At Birch Community Services we gave away 9.7 million pounds of food and clothing last year to working, struggling families who we also held accountable to achieve their self-stated goals. The goal of our adult education is to help people achieve their goals. We teach financial classes where participants learn about budgeting and saving. On average, families who graduated from our program reduced their monthly debt by 28% and increased their emergency savings by 98%. We feel that accountability is a key component in the success we’ve experienced in addressing the roots of poverty.

BCS’ food-redistribution program served over 750 families in FY 2016. Participant families come to the BCS warehouse in NE Portland to pick up food, clothing, and other essential items that have been determined surplus by over 280 local manufacturers, wholesalers, retailers, farms, dairies, bakeries and businesses. With the money that they save on these crucial staples,4A3A0514 SMALL BCS families are able to pursue goals that move them away from the bankruptcies, evictions and foreclosures that threaten them, and on to financial stability. These families also avail themselves of workshops and classes offered regularly at the warehouse that increase skills in a range of subjects designed to facilitate self-sufficiency.  BCS empowers participants through accountability and setting of goals, fostering their capacity to give back through volunteerism in an environment of community. Typical outcomes for families of BCS’ program include decreasing / eliminating consumer debt, catching up with mortgage or car payments, meeting medical bills, paying toward student loans, or helping pay for vocational training or tuition for college (which, research shows, is the most effective way out of poverty). BCS also served 67 other agencies in the Portland area in FY 2016, which pick up food they then re-distribute to the vulnerable populations they serve, including homeless, at-risk youth, and families without transport to pick up items from BCS themselves. Some of these agencies serve clientele as far away as the Oregon coast and the Cascades mountain town of Welches.

Four characteristics that set BCS apart from other organizations:

1. A theory of change based on accountability and the power of human dignity: At its core, BCS’ unique model of service delivery is founded on a belief that true charity comes from empowering each individual to restore his or her capacity to be self-sufficient, and that the most effective way to accomplish this process is within the context of a community in which participants work together to attain their goals.

2. Efficient redistribution of market surplus: What local producers of food and other staples consider as “excess inventory” is also the means for needy families to put meals on their tables, clothes on their children and work boots on their breadwinners; BCS is the vital connection diverting those products that would otherwise be added to landfills, to the pantries and closets of people who can use them.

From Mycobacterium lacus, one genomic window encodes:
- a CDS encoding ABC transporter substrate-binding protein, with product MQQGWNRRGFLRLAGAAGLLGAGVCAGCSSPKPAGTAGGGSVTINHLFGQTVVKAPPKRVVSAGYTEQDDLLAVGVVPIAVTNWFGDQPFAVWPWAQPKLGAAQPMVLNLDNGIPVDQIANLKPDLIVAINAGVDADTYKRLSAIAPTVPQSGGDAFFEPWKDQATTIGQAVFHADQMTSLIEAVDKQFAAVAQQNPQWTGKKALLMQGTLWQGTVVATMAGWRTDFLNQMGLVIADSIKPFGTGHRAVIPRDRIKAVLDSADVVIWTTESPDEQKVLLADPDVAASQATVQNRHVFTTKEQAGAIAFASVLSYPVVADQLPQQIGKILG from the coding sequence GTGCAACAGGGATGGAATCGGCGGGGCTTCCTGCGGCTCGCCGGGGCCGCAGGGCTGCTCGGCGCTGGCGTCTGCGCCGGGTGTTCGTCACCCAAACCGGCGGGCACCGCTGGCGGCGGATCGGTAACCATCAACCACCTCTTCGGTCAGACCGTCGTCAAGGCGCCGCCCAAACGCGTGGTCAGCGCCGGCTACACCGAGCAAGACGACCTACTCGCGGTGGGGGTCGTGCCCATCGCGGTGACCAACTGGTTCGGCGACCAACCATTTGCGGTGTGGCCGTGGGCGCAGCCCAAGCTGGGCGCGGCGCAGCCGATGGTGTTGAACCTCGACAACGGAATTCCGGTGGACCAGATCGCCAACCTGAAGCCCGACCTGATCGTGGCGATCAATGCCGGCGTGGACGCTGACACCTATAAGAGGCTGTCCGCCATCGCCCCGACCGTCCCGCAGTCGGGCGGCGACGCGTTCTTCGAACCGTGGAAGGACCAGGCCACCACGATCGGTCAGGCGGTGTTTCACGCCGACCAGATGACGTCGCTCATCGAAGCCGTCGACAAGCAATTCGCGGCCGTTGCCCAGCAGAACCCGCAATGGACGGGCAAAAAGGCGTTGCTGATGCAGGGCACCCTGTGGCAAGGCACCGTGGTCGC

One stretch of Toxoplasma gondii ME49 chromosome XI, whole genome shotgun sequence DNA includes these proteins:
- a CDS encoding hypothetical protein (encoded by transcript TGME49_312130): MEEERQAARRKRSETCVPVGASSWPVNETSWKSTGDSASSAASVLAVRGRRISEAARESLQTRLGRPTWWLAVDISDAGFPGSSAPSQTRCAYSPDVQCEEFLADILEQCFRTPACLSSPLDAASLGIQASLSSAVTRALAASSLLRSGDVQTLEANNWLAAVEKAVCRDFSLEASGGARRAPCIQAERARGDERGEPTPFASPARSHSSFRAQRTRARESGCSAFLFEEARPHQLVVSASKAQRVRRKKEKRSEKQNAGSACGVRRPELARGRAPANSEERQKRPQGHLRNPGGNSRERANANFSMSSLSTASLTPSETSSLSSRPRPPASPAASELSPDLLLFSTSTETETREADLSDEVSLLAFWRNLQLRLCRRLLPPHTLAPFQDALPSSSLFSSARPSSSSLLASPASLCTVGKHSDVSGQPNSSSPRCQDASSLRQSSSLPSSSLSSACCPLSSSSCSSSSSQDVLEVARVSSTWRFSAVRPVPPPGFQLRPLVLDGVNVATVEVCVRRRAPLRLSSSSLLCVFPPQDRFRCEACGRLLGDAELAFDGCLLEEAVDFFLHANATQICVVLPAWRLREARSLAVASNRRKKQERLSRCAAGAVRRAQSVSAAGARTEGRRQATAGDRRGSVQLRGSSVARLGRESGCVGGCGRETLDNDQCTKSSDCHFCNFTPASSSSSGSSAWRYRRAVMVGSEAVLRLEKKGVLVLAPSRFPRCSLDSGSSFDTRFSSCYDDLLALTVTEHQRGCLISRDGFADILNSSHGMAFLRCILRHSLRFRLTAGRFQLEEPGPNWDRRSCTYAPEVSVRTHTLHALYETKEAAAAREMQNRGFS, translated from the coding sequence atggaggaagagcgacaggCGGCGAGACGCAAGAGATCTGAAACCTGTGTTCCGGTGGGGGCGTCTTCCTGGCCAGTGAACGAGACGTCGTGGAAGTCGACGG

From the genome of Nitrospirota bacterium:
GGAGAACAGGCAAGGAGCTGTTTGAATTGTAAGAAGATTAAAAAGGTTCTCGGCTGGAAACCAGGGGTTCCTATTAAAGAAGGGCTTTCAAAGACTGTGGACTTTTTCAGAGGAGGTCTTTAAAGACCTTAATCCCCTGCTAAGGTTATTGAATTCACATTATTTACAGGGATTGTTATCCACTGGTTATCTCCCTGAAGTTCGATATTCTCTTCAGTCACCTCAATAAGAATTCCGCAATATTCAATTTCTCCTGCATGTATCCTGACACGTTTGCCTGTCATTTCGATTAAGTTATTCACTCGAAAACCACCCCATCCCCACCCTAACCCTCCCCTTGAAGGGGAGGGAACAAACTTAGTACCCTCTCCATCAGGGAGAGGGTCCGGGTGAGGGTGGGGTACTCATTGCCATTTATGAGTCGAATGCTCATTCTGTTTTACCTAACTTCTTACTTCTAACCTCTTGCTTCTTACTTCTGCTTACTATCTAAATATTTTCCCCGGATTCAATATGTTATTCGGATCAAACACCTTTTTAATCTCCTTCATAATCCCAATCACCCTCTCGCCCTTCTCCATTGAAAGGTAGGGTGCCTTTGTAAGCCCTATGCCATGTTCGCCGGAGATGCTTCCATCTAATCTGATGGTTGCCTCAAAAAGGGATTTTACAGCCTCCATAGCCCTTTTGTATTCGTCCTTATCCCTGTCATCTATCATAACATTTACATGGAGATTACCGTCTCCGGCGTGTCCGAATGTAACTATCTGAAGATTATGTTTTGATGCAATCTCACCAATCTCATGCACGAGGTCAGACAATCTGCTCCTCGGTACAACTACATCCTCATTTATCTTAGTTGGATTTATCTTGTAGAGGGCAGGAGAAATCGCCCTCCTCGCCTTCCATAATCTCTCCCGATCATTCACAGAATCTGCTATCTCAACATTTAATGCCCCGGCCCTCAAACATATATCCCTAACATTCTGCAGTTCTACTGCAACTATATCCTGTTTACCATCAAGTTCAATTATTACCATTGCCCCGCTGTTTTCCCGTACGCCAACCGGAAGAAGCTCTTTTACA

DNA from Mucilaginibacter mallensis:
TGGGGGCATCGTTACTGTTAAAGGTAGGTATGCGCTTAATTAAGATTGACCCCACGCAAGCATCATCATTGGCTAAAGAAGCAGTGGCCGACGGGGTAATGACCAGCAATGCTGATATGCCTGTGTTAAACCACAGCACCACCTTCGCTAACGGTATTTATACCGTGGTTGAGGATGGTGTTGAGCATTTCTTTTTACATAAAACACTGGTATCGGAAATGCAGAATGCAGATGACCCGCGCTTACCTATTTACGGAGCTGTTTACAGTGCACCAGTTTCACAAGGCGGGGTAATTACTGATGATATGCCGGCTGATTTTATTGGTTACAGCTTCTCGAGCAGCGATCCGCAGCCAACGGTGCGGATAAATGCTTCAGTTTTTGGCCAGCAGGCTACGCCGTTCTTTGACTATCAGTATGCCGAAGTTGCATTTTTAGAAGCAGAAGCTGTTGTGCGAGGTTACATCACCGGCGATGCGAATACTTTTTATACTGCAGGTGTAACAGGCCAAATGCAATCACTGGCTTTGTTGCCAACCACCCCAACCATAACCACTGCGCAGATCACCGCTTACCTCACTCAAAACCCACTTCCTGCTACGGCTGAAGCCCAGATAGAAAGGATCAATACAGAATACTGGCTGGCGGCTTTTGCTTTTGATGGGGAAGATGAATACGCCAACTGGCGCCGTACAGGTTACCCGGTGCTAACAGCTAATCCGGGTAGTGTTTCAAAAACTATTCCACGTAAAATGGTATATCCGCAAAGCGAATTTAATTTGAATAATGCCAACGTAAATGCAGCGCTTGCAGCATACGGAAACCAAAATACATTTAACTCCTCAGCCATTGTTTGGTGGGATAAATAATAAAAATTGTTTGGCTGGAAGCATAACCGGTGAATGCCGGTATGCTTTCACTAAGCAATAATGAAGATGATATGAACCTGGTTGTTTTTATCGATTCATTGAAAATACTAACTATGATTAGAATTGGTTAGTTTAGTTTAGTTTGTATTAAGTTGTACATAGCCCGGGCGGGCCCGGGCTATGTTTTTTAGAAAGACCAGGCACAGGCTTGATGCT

3. An operational structure that is sustainable because it is mostly internally supported: Since many operational functions are carried out and funded by program participants, the BCS model is able to sustain itself with a much smaller proportion of external cash revenue (in the form of individual donations and grants) than most nonprofit organizations. The organization is staffed by a dedicated group of  5 full time and 9 part time employees—a fraction of the number of paid personnel at other nonprofits of BCS’ size and impact.

4. Consistent, strong, and unified leadership: BCS’ founders continue to serve in key executive/ operative roles, and some members of the current board of directors have been serving since the board was founded over 25 years ago.

BCS Participants (June 2014)

Fast Facts 2016

People Served: 3,188

Birch served 797 working poor families in FY 2016 with an average of about 4 people in each home.

Families Served: 797

The average household income for a BCS family is $42,830 a year.

Food: 9,729,682 lbs.

280 food growers, processors, distributors, and retailers gave to feed working, struggling families.

Household Goods: 453,199 lbs.

Companies like Costco and Bed Bath & Beyond provided generously.

Clothing: 623,263 lbs.

Generous individuals, companies, and nonprofits gave surplus and used clothing to help working poor families.

Work Boots: 31,410 lbs.

Local footwear manufacturers provided new, returned, and demo model boots and shoes to help people secure and retain labor related jobs.

Total Pounds Redistributed: 9,729,682 lbs.

BCS relied on 1,000+ volunteers giving over 21,000 hours of service to redistribute over 9 million pounds of product in 2016.

Median Time on Program: 32 months

A typical family will spend approximately two years on the BCS program and in that time they will usually make substantial progress on financial goals they identify at the start of the program.

Average Increase in Emergency Savings: 98%

Our survey of families who graduated from BCS shows that the typical family spends 32 months on our program and in that time is able to increase their savings by 98%.  This savings often represents an emergency cushion that allows families to address an unforeseen car repair or leaky roof with their own money rather than credit.

Average Reduction in Monthly Debt: 28%

Through practicing responsibility in the context of accountability, each family identifies and regularly reviews progress toward their goals. During their time on the program, the average family is able to reduce their monthly debt payments by 28%.

Hours of Training: 1,447

Thanks to the coordination efforts of Jane Woods, 1,447 hours of educational classes such as money management, Microsoft Excel, couponing and cooking helped participants save money and learn skills to earn a better income.